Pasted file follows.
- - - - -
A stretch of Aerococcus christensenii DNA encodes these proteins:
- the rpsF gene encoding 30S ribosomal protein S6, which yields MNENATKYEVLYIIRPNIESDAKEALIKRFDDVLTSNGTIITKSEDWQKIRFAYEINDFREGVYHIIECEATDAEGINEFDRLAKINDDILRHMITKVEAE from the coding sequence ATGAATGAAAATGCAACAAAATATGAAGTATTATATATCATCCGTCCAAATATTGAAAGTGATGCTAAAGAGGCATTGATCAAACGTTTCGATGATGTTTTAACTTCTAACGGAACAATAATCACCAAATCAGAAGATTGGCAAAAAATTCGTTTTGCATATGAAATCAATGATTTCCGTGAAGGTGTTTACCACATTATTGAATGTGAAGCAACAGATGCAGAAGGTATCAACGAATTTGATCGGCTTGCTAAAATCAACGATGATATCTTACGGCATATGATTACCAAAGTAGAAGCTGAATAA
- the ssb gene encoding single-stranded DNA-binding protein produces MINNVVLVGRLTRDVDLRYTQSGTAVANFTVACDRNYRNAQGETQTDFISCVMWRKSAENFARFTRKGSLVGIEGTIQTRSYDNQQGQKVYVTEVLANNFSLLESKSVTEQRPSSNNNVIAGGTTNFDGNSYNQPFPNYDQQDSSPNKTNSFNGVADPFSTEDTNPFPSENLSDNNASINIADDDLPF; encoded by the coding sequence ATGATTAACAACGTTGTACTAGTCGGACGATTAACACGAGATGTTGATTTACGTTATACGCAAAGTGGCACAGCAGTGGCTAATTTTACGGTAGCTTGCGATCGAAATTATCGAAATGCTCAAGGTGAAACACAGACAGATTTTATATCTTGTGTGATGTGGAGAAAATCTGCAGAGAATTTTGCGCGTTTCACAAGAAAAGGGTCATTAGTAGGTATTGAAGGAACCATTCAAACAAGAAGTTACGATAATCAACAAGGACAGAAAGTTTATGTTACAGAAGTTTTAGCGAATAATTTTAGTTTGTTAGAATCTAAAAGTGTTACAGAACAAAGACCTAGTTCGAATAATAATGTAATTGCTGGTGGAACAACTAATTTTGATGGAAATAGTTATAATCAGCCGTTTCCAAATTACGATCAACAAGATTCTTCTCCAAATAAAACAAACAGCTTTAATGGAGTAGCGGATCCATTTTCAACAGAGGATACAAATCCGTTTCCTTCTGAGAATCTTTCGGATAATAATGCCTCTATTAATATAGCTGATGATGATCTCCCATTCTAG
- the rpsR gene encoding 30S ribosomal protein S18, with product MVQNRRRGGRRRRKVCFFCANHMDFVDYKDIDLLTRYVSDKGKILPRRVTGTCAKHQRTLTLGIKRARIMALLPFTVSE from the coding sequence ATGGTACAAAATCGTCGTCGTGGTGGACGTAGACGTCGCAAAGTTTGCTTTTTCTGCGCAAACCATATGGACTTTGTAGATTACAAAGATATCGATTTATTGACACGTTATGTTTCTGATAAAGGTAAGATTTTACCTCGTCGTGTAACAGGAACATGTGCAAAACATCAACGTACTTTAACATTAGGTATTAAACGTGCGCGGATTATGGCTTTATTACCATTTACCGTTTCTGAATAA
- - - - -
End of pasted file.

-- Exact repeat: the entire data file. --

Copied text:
A stretch of Aerococcus christensenii DNA encodes these proteins:
- the rpsF gene encoding 30S ribosomal protein S6, which yields MNENATKYEVLYIIRPNIESDAKEALIKRFDDVLTSNGTIITKSEDWQKIRFAYEINDFREGVYHIIECEATDAEGINEFDRLAKINDDILRHMITKVEAE from the coding sequence ATGAATGAAAATGCAACAAAATATGAAGTATTATATATCATCCGTCCAAATATTGAAAGTGATGCTAAAGAGGCATTGATCAAACGTTTCGATGATGTTTTAACTTCTAACGGAACAATAATCACCAAATCAGAAGATTGGCAAAAAATTCGTTTTGCATATGAAATCAATGATTTCCGTGAAGGTGTTTACCACATTATTGAATGTGAAGCAACAGATGCAGAAGGTATCAACGAATTTGATCGGCTTGCTAAAATCAACGATGATATCTTACGGCATATGATTACCAAAGTAGAAGCTGAATAA
- the ssb gene encoding single-stranded DNA-binding protein produces MINNVVLVGRLTRDVDLRYTQSGTAVANFTVACDRNYRNAQGETQTDFISCVMWRKSAENFARFTRKGSLVGIEGTIQTRSYDNQQGQKVYVTEVLANNFSLLESKSVTEQRPSSNNNVIAGGTTNFDGNSYNQPFPNYDQQDSSPNKTNSFNGVADPFSTEDTNPFPSENLSDNNASINIADDDLPF; encoded by the coding sequence ATGATTAACAACGTTGTACTAGTCGGACGATTAACACGAGATGTTGATTTACGTTATACGCAAAGTGGCACAGCAGTGGCTAATTTTACGGTAGCTTGCGATCGAAATTATCGAAATGCTCAAGGTGAAACACAGACAGATTTTATATCTTGTGTGATGTGGAGAAAATCTGCAGAGAATTTTGCGCGTTTCACAAGAAAAGGGTCATTAGTAGGTATTGAAGGAACCATTCAAACAAGAAGTTACGATAATCAACAAGGACAGAAAGTTTATGTTACAGAAGTTTTAGCGAATAATTTTAGTTTGTTAGAATCTAAAAGTGTTACAGAACAAAGACCTAGTTCGAATAATAATGTAATTGCTGGTGGAACAACTAATTTTGATGGAAATAGTTATAATCAGCCGTTTCCAAATTACGATCAACAAGATTCTTCTCCAAATAAAACAAACAGCTTTAATGGAGTAGCGGATCCATTTTCAACAGAGGATACAAATCCGTTTCCTTCTGAGAATCTTTCGGATAATAATGCCTCTATTAATATAGCTGATGATGATCTCCCATTCTAG
- the rpsR gene encoding 30S ribosomal protein S18, with product MVQNRRRGGRRRRKVCFFCANHMDFVDYKDIDLLTRYVSDKGKILPRRVTGTCAKHQRTLTLGIKRARIMALLPFTVSE from the coding sequence ATGGTACAAAATCGTCGTCGTGGTGGACGTAGACGTCGCAAAGTTTGCTTTTTCTGCGCAAACCATATGGACTTTGTAGATTACAAAGATATCGATTTATTGACACGTTATGTTTCTGATAAAGGTAAGATTTTACCTCGTCGTGTAACAGGAACATGTGCAAAACATCAACGTACTTTAACATTAGGTATTAAACGTGCGCGGATTATGGCTTTATTACCATTTACCGTTTCTGAATAA